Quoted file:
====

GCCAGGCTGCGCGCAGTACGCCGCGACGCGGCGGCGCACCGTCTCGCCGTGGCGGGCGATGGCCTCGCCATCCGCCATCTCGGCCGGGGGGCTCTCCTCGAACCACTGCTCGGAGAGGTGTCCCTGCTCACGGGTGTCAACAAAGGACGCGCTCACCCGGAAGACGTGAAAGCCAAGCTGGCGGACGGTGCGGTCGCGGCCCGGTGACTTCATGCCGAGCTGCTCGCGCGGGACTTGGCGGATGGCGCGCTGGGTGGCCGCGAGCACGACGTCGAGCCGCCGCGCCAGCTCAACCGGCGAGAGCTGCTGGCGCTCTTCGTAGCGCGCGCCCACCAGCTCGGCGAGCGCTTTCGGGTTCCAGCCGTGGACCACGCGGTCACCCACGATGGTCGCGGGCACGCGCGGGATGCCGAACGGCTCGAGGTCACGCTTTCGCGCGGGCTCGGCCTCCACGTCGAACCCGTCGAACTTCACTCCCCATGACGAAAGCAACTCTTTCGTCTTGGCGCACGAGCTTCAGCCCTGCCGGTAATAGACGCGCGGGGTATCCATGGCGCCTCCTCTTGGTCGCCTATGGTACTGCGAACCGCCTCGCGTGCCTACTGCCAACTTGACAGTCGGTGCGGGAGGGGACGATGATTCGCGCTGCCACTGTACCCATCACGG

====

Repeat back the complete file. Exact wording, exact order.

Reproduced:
GCCAGGCTGCGCGCAGTACGCCGCGACGCGGCGGCGCACCGTCTCGCCGTGGCGGGCGATGGCCTCGCCATCCGCCATCTCGGCCGGGGGGCTCTCCTCGAACCACTGCTCGGAGAGGTGTCCCTGCTCACGGGTGTCAACAAAGGACGCGCTCACCCGGAAGACGTGAAAGCCAAGCTGGCGGACGGTGCGGTCGCGGCCCGGTGACTTCATGCCGAGCTGCTCGCGCGGGACTTGGCGGATGGCGCGCTGGGTGGCCGCGAGCACGACGTCGAGCCGCCGCGCCAGCTCAACCGGCGAGAGCTGCTGGCGCTCTTCGTAGCGCGCGCCCACCAGCTCGGCGAGCGCTTTCGGGTTCCAGCCGTGGACCACGCGGTCACCCACGATGGTCGCGGGCACGCGCGGGATGCCGAACGGCTCGAGGTCACGCTTTCGCGCGGGCTCGGCCTCCACGTCGAACCCGTCGAACTTCACTCCCCATGACGAAAGCAACTCTTTCGTCTTGGCGCACGAGCTTCAGCCCTGCCGGTAATAGACGCGCGGGGTATCCATGGCGCCTCCTCTTGGTCGCCTATGGTACTGCGAACCGCCTCGCGTGCCTACTGCCAACTTGACAGTCGGTGCGGGAGGGGACGATGATTCGCGCTGCCACTGTACCCATCACGG